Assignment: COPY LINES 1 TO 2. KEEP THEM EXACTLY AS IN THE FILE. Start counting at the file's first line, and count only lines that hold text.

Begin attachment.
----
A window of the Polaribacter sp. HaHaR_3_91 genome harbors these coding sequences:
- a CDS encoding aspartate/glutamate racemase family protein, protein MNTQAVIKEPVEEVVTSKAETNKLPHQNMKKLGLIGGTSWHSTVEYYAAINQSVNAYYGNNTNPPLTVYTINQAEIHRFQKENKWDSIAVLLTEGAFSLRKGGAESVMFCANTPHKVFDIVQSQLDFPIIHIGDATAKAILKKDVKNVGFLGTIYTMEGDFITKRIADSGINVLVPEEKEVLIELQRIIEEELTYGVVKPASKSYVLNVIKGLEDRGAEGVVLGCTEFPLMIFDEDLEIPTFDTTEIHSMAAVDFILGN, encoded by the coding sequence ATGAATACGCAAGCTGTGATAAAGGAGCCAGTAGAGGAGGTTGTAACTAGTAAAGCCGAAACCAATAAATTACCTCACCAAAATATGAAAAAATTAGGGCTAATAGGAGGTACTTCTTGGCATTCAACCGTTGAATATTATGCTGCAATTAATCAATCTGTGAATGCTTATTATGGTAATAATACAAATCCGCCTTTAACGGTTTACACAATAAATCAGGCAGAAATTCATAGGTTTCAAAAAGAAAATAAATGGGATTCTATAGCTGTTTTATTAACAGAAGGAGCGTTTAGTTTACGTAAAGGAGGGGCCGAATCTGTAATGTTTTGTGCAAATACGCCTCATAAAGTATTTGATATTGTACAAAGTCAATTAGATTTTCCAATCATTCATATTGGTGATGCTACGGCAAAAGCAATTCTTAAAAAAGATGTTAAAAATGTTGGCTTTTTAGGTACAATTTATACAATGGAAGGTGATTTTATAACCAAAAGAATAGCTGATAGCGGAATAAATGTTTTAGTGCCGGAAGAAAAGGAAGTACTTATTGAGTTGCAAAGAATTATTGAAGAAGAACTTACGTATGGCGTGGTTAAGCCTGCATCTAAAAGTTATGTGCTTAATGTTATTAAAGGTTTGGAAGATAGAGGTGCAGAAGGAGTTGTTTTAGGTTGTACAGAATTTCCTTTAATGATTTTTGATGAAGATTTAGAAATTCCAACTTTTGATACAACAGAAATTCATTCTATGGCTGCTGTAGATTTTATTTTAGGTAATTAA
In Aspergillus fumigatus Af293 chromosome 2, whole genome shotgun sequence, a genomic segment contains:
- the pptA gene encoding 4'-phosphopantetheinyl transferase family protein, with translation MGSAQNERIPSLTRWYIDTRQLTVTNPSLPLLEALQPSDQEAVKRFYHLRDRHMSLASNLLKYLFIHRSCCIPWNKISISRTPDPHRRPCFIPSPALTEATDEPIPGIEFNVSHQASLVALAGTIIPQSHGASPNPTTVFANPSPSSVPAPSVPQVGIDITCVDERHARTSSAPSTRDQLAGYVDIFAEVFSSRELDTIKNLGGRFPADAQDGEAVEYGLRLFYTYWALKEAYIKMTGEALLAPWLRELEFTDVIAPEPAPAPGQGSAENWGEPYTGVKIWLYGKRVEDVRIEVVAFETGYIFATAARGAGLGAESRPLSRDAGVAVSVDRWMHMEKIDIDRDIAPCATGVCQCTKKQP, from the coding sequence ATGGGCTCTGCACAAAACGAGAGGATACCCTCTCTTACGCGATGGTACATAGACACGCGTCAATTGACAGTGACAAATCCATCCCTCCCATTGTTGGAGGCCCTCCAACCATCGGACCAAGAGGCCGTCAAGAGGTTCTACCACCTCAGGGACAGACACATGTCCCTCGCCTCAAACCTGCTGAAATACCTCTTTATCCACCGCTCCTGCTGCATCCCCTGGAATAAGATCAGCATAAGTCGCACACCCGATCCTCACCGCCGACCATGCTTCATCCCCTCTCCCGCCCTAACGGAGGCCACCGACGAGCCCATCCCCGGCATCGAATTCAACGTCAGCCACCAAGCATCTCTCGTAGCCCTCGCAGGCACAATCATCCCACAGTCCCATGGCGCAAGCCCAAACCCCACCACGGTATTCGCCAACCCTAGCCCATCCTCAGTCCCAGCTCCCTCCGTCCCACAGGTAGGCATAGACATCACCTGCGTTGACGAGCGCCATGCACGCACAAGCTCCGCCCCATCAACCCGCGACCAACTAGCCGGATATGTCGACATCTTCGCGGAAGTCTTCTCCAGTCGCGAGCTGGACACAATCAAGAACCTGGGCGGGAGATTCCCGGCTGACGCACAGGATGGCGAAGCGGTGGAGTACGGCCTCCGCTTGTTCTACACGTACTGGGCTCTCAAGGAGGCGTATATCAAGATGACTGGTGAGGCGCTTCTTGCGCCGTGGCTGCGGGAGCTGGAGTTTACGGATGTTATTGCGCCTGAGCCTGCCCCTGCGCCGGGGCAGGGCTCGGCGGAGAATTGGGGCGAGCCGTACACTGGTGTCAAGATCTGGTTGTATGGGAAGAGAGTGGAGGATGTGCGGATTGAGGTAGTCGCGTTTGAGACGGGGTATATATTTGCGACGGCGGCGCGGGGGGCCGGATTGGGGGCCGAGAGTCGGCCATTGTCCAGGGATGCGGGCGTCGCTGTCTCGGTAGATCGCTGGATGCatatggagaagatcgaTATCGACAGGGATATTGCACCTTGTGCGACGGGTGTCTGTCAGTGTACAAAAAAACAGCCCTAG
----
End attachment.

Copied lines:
A window of the Polaribacter sp. HaHaR_3_91 genome harbors these coding sequences:
- a CDS encoding aspartate/glutamate racemase family protein, protein MNTQAVIKEPVEEVVTSKAETNKLPHQNMKKLGLIGGTSWHSTVEYYAAINQSVNAYYGNNTNPPLTVYTINQAEIHRFQKENKWDSIAVLLTEGAFSLRKGGAESVMFCANTPHKVFDIVQSQLDFPIIHIGDATAKAILKKDVKNVGFLGTIYTMEGDFITKRIADSGINVLVPEEKEVLIELQRIIEEELTYGVVKPASKSYVLNVIKGLEDRGAEGVVLGCTEFPLMIFDEDLEIPTFDTTEIHSMAAVDFILGN, encoded by the coding sequence ATGAATACGCAAGCTGTGATAAAGGAGCCAGTAGAGGAGGTTGTAACTAGTAAAGCCGAAACCAATAAATTACCTCACCAAAATATGAAAAAATTAGGGCTAATAGGAGGTACTTCTTGGCATTCAACCGTTGAATATTATGCTGCAATTAATCAATCTGTGAATGCTTATTATGGTAATAATACAAATCCGCCTTTAACGGTTTACACAATAAATCAGGCAGAAATTCATAGGTTTCAAAAAGAAAATAAATGGGATTCTATAGCTGTTTTATTAACAGAAGGAGCGTTTAGTTTACGTAAAGGAGGGGCCGAATCTGTAATGTTTTGTGCAAATACGCCTCATAAAGTATTTGATATTGTACAAAGTCAATTAGATTTTCCAATCATTCATATTGGTGATGCTACGGCAAAAGCAATTCTTAAAAAAGATGTTAAAAATGTTGGCTTTTTAGGTACAATTTATACAATGGAAGGTGATTTTATAACCAAAAGAATAGCTGATAGCGGAATAAATGTTTTAGTGCCGGAAGAAAAGGAAGTACTTATTGAGTTGCAAAGAATTATTGAAGAAGAACTTACGTATGGCGTGGTTAAGCCTGCATCTAAAAGTTATGTGCTTAATGTTATTAAAGGTTTGGAAGATAGAGGTGCAGAAGGAGTTGTTTTAGGTTGTACAGAATTTCCTTTAATGATTTTTGATGAAGATTTAGAAATTCCAACTTTTGATACAACAGAAATTCATTCTATGGCTGCTGTAGATTTTATTTTAGGTAATTAA